Shelagh Fogarty 1pm - 4pm
New York City council bans foie gras
30 October 2019, 23:02
The New York City Council has banned the sale of foie gras in the city over animal cruelty concerns.
The sale of foie gras will be banned in New York from 2022 after the city council overwhelmingly voted for legislation prohibiting its producion.
The city is currently one of the largest markets in the country for the French delicacy.
The decision comes after California became the first US state to ban the sale of foie gras over animal cruelty concerns in 2017.
It follows other countries, including India, Israel and the UK in banning the sale or production of foie gras.
Foie gras is the fattened liver of a duck or goose.
Most is produced through a process known as gavage, in which ducks and geese and force fed a fatty corn based mixture through a tube to engorge their livers.
The tube is inserted into the bird's throat for a 20-day-feeding regime to swell the liver up to 10 times its normal size.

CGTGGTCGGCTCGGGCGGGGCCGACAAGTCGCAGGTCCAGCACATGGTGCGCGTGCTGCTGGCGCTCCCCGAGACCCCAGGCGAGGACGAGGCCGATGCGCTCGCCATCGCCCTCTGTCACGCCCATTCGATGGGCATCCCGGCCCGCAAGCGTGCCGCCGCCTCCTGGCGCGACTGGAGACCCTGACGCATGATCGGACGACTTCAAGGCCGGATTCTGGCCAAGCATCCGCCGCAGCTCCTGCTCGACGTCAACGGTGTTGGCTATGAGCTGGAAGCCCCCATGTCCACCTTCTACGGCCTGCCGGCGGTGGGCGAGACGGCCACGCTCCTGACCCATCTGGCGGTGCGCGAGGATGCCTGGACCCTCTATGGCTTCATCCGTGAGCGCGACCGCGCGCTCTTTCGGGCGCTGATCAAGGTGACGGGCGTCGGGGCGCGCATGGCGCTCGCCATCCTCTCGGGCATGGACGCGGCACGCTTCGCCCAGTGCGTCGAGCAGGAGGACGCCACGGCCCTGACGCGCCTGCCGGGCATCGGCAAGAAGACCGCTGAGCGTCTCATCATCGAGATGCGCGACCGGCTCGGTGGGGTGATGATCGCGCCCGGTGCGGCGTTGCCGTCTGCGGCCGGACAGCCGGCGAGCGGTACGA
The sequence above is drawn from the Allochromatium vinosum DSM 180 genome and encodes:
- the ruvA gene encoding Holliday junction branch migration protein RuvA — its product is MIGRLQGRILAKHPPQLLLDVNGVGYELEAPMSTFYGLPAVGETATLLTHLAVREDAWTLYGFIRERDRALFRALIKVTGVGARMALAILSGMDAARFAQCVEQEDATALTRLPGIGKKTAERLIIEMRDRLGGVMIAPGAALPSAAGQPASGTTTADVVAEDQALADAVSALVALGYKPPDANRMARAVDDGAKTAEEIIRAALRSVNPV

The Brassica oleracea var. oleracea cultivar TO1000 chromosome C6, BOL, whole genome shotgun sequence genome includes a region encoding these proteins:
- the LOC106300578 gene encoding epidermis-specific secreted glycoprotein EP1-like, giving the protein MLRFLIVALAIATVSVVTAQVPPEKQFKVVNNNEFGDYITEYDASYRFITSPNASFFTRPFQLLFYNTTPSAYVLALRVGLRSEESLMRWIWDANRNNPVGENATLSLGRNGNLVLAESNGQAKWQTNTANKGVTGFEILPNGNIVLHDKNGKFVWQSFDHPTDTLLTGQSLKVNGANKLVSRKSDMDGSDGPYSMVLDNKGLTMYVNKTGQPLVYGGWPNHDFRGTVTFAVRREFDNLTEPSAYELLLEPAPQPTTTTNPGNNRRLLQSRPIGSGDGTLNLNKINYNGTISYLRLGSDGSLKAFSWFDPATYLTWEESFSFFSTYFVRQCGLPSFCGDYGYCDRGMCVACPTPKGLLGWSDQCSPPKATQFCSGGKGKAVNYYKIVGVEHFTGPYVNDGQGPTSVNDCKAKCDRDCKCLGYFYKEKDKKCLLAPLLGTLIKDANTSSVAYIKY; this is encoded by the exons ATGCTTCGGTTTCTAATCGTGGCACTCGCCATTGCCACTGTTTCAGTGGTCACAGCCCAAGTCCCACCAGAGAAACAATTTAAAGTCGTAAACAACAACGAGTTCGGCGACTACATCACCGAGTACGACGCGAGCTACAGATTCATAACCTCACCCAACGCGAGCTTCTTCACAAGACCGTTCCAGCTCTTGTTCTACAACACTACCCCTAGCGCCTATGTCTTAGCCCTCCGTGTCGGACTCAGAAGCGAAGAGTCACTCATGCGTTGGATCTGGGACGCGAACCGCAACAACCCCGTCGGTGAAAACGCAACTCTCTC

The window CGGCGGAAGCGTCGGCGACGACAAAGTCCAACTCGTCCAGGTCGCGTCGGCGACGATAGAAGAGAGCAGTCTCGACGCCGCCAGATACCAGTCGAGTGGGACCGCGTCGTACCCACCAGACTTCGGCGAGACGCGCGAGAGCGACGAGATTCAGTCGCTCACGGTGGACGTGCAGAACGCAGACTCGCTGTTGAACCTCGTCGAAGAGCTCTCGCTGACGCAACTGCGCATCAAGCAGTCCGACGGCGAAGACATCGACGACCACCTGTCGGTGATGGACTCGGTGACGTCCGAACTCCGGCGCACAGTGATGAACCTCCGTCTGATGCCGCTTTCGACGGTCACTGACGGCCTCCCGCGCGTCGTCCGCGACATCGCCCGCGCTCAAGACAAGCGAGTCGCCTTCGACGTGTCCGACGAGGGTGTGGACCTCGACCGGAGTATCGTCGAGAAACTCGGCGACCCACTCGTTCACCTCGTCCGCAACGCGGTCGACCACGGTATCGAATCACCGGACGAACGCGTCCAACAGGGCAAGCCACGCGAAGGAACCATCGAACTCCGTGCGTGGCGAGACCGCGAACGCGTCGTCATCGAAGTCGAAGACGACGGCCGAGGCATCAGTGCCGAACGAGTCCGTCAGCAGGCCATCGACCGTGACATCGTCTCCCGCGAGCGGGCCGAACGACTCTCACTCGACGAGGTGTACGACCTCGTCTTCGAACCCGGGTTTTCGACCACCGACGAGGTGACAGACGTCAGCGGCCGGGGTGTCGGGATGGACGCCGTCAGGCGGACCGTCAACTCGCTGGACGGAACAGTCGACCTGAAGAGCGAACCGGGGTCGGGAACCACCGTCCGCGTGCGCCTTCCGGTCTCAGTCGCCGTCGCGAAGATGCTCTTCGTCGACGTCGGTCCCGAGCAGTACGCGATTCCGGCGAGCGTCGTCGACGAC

The process can leave the animals too big to even walk or breathe before they are slaughtered.
Carlina Rivera, a Manhattan councilwoman who sponsored the foie gras legislation, said her bill “tackles the most inhumane process” in the commercial food industry.
“This is one of the most violent practices and it’s done for a purely luxury product,” she said.
Although the new law will take three years to come into action, but is likely to have a big impact on the 1,000 New York City restaurants that serve the meal on their menus.
New York farmers have also said that the law could lead to them losing 400 workers.
Foie gras farmers also claim that the forced feedings are not cruel, and that the claims of torture are exaggerated.
The new law will assume that all foie gras came from duck or geese that have been force-fed unless “documentary” evidence is provided to the contrary.
Any violation of the law will be punishable by a $2,000 fine.
Allie Feldman Taylor, founder and president of Voters for Animal Rights, said the animal rights package will protect animals used for food, entertainment, and also protects wildlife.
She said the bills are the “most significant animal rights legislation in our city’s history,” serving as evidence that New York City is becoming more compassionate.